Sense of deja vu engulfs Barclays boardroom over ringfencing waiver

Mark Kleinman
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Barclays’ chairman John McFarlane plots ringfencing plan (Source: Getty)

When George Santayana uttered his famous quote about people who fail to learn from history being doomed to repeat it, he wasn’t thinking about Britain’s banks.

Shame: his words might echo pretty loudly around Barclays’ boardroom right now.

Little more than three years after the bank’s chief executive fell on his sword and its chairman made way for a reform-minded replacement, there is a strong sense of deja vu among Barclays-watchers.

How else to describe the “ringfencing” plan that would – for several years – see its retail operations directly owned by the group’s investment bank?

The proposal, Barclays’ chairman John McFarlane believes, is essential if its non-ringfenced bank is to avoid a junk credit rating as a standalone entity.

Yet it will be tantamount to an admission that the investment bank is not a sustainable independent entity. And it will not be a ringfence worthy of the name.

It would be understandable if the Prudential Sense of deja vu engulfs Barclays boardroom Regulation Authority (PRA) was alarmed at such a solution.

Efforts by Barclays to game regulators were far too frequent after the financial crisis because of an underlying assumption that its avoidance of direct taxpayer support gave it a licence to behave differently.

The motives may be different this time, yet insiders suggest that at a meeting of Barclays executives this month, there was a widespread sense that the bank would succeed in persuading the PRA to back its blueprint.

Given that Barclays is about to appoint another executive with an investment banking background as its next boss, there’s a dangerous sense of history repeating itself.

If the bank’s proposed restructuring doesn’t test the letter of the ring fencing rules conceived by Sir John Vickers and approved by George Osborne, it certainly plays fast and loose with their spirit. The PRA’s response will be fascinating.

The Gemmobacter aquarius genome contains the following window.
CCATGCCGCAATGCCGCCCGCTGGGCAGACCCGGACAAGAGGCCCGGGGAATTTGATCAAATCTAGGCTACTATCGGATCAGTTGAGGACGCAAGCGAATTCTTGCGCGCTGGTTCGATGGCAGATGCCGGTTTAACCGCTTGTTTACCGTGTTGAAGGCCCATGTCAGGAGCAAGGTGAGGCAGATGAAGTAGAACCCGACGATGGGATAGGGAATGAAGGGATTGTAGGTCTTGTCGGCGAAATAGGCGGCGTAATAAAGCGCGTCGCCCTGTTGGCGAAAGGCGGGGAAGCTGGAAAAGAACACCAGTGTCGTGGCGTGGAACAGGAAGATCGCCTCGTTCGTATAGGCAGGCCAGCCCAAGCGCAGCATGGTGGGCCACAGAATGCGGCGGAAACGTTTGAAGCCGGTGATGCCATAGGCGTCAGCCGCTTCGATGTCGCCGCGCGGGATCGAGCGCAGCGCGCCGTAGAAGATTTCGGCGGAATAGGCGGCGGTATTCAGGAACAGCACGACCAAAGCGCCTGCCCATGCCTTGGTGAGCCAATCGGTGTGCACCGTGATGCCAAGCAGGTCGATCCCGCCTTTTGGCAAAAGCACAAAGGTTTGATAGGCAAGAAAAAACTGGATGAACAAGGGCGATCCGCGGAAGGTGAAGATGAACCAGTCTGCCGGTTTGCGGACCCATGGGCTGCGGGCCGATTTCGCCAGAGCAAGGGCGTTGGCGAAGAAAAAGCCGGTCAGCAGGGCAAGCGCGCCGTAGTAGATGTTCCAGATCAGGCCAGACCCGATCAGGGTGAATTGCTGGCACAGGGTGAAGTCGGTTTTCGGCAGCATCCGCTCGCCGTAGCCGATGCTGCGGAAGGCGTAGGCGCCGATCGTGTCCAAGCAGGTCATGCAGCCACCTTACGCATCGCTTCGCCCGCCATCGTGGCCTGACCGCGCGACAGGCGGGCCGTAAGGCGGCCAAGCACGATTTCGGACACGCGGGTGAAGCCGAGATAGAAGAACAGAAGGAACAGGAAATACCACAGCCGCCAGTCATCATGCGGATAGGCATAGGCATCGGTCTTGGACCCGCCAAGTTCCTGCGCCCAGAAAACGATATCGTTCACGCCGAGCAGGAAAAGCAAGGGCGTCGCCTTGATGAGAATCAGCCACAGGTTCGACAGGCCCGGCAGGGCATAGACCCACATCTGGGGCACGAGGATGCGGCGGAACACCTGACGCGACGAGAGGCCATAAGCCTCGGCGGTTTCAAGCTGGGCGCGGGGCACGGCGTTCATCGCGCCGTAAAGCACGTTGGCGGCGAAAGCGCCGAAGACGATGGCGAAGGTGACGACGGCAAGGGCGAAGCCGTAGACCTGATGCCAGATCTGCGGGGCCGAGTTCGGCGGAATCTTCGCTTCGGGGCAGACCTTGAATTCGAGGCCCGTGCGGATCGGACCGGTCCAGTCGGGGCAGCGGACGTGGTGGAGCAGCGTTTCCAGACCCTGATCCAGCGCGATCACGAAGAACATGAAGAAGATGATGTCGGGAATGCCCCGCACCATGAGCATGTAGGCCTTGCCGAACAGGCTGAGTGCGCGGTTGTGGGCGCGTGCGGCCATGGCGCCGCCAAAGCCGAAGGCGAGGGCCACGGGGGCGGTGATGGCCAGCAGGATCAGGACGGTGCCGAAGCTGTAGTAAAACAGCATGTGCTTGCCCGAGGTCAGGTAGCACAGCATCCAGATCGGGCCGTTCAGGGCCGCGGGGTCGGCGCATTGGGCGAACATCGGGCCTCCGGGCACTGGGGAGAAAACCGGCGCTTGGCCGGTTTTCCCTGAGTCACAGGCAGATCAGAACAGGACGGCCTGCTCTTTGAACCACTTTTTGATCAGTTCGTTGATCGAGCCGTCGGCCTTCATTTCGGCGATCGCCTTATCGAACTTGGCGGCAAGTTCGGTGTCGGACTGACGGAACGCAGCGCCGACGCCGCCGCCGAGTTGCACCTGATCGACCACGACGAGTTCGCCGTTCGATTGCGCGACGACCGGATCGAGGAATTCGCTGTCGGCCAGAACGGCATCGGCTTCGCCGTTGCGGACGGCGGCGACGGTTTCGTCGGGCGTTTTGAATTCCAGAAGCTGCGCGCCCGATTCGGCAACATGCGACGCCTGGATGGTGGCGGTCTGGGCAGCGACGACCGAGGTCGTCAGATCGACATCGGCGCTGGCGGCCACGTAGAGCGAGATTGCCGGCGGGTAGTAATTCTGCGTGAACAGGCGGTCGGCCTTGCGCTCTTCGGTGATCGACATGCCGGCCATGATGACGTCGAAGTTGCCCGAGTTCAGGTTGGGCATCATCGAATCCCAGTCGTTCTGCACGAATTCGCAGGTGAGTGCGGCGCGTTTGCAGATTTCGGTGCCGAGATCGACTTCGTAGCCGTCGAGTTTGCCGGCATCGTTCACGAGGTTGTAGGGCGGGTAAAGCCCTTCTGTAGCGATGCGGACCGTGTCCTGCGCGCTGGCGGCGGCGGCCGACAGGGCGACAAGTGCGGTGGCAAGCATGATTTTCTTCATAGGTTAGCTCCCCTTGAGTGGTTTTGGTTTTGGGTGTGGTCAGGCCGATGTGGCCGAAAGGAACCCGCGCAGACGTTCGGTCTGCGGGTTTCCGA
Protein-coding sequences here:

How long should a blame game take? George Osborne may be demanding a “new settlement” for bankers and their overseers, but regulators haven’t even finished with the old settlement yet.

Theoretically, some closure will arrive with the imminent publication (yes, really) of the official report on the collapse of HBOS.

Nobody will come out of it with their reputation enhanced: auditors, supervisors and executives, all of whom were criticised in the Parliamentary Commission on Banking Standards’ inquiry two years ago, are braced for another dose of retribution.

Don’t get too excited, though: there’s unlikely to be much that enlightens us in the PRA’s report.

The main narrative about an over-extended and under-supervised corporate lending arm, and the freezing of wholesale markets, is well-rehearsed.

The bombshell revelations may come in the report written by Andrew Green, the barrister appointed by MPs to judge whether regulators should have taken enforcement action against executives other than Peter Cummings.

It’s hard to see how he can conclude that only one person was accountable for the decisions which led to a £20bn taxpayer bail-out. Or, in the new parlance unveiled last week, that everyone bar Cummings properly exercised their “duty of responsibility”. I’m not only referring to former HBOS executives.

Those who were responsible for regulating the bank must have their feet held equally close to the fire if the inquiry is to be credible.

There will be plenty of lessons about how not to run a bank emerging from next month’s report; but make no mistake, there will be lots of others about how not to run a banking inquiry.


Any day now, Visa Europe will be re - united with its big sister, Visa Inc. For thousands of banks – and in particular, the big British ones – it will be a happy reacquaintance.

As shareholders in the European payments network, they are due to receive up to $21bn from its sale to its New York-listed counterpart.

Insiders say Lloyds Banking Group’s share of that sum is likely to be around £600m. Part of its Visa Europe shareholding is derived from the HBOS takeover.

Wouldn’t it be a worthy gesture if Lloyds decided to hand that windfall back to shareholders as a special dividend?

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